Impact of COVID-19 and Telehealth Care on Immigrant Communities: A Qualitative Study
Alexa Barton, Florida International University
The COVID-19 pandemic has impacted the lives of individuals around the globe. We have seen spikes in hate crimes against individuals of Asian and Pacific Islander descent, as well as immigrant populations in general, as a result of racist and xenophobic rhetoric related to the COVID-19 virus. Beyond the racial tensions that have arisen over the course of the past year, the health care system has also had to shift significantly to allow for telehealth care visits and access. These two major shifts that emerged as a result of the COVID-19 pandemic, made me consider how the two issues may intersect to impact the immigrant healthcare experience in the United States. I wanted to understand how having the barrier of a computer screen between the patient and the healthcare provider could affect immigrant individuals seeking out healthcare. Could being able to speak with a healthcare provider from the safety of their homes be beneficial for immigrant patients? Could the added layer of anonymity due to not being physically in front of the patient cause doctors to be less compassionate toward immigrant patients? How might a patient’s country of origin or route of migration impact the quality of care they receive?
Unfortunately, due to COVID-19 restrictions, I had to scale the study back and use a sample of college students instead of healthcare providers. In the amended study, a sample of college students were exposed to an experimental stimulus and asked questions regarding their social policy attitudes, global orientations, and attitudes toward immigrants. The experimental stimulus consisted of an immigrant telling their migration story to the U.S. The immigrant was either from Haiti, Mexico, or Russia and either migrated to the U.S. legally as an adult, undocumented as a child, or was born in the U.S. to an undocumented mother and raised in another country. Data collection is still in progress; however, preliminary analyses have revealed significant relationships between social policy attitudes, global orientations, and attitudes toward immigrants. Individuals who support more progressive social policies and are more open to learning about and participating in different cultures harbor more positive attitudes toward immigrants. Conversely, individuals who support more conservative social policy attitudes and are less willing to engage in cultures outside of their own harbor more negative attitudes toward immigrants. It will be interesting to see how the experimental stimulus impacts individuals’ attitudes toward immigrants, but the statistical power is not strong enough yet to determine that relationship.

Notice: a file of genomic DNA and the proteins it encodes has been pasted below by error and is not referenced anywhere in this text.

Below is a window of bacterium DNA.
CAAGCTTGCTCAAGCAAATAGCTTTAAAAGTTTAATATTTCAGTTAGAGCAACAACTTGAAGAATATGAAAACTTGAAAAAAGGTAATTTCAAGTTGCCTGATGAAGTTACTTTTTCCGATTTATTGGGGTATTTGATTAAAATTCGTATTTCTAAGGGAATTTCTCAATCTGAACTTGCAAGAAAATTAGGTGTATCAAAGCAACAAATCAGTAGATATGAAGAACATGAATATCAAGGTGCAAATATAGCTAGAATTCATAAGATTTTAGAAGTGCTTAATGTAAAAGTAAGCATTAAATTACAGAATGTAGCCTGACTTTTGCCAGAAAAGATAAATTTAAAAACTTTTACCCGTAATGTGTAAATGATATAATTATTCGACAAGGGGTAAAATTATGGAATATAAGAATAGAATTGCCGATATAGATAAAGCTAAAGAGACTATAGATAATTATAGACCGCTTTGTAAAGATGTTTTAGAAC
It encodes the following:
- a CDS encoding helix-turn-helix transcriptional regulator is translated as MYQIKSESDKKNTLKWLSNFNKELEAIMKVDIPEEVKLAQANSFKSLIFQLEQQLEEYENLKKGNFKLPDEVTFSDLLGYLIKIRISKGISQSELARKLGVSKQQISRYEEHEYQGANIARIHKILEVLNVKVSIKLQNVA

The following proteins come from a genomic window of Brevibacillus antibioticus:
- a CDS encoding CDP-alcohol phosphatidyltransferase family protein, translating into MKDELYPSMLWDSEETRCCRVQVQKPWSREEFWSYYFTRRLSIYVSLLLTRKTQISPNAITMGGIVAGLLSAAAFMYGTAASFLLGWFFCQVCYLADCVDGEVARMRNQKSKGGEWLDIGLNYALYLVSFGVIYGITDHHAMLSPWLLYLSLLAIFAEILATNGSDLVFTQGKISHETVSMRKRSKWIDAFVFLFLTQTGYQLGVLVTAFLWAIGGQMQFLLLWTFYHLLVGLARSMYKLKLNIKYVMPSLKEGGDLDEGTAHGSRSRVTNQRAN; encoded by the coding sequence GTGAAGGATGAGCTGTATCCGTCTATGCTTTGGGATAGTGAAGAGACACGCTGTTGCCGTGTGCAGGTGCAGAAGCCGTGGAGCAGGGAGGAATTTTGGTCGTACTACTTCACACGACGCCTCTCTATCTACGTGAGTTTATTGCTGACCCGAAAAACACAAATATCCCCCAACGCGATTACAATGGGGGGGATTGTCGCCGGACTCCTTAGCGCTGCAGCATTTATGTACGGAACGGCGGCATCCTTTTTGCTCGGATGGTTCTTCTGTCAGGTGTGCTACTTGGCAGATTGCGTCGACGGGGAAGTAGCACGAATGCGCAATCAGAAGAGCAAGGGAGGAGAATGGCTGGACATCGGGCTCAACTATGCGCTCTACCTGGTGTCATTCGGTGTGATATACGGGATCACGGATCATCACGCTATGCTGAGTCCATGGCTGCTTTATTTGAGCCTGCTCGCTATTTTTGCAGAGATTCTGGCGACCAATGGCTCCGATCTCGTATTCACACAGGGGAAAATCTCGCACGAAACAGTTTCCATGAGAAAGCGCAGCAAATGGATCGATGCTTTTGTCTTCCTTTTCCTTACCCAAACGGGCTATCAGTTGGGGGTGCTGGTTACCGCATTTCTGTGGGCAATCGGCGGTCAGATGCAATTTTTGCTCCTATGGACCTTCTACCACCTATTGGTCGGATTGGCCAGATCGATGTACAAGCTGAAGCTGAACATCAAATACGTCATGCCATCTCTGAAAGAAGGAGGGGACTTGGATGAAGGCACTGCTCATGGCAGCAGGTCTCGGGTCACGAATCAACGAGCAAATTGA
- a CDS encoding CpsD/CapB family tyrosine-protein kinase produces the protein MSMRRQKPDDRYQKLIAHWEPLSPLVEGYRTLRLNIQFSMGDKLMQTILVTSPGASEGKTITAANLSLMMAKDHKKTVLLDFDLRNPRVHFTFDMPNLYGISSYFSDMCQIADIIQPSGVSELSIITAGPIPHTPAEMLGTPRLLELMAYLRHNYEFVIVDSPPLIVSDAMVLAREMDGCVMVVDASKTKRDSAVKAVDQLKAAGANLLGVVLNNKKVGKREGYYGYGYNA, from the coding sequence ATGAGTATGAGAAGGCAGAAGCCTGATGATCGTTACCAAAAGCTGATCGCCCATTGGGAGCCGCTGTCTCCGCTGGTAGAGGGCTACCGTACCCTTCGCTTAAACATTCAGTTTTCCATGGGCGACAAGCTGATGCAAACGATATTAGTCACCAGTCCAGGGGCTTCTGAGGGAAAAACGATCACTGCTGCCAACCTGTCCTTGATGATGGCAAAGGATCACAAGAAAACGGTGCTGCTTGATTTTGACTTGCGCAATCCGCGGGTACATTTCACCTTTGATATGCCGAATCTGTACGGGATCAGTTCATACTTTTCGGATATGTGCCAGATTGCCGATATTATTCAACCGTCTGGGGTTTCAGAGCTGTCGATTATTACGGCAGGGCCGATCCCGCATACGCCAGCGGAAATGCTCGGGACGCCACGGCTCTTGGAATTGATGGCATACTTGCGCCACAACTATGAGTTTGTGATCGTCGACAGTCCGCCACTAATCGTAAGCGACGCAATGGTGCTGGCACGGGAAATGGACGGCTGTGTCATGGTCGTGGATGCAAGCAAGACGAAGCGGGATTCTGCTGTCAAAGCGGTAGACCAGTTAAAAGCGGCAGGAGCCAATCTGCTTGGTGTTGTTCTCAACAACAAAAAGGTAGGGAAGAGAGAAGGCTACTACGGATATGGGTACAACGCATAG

Although the study had to be amended, I still hope to investigate the impact of telehealth care on immigrant patients in the future. The shift toward virtual communication as a result of the COVID-19 pandemic is a change that will likely persist beyond the pandemic. Thus, it is of vital importance that we understand how virtual communication may impact the immigrant healthcare experience in the U.S. Healthcare providers should be aware of their implicit biases that may be exacerbated by the barrier of a computer screen.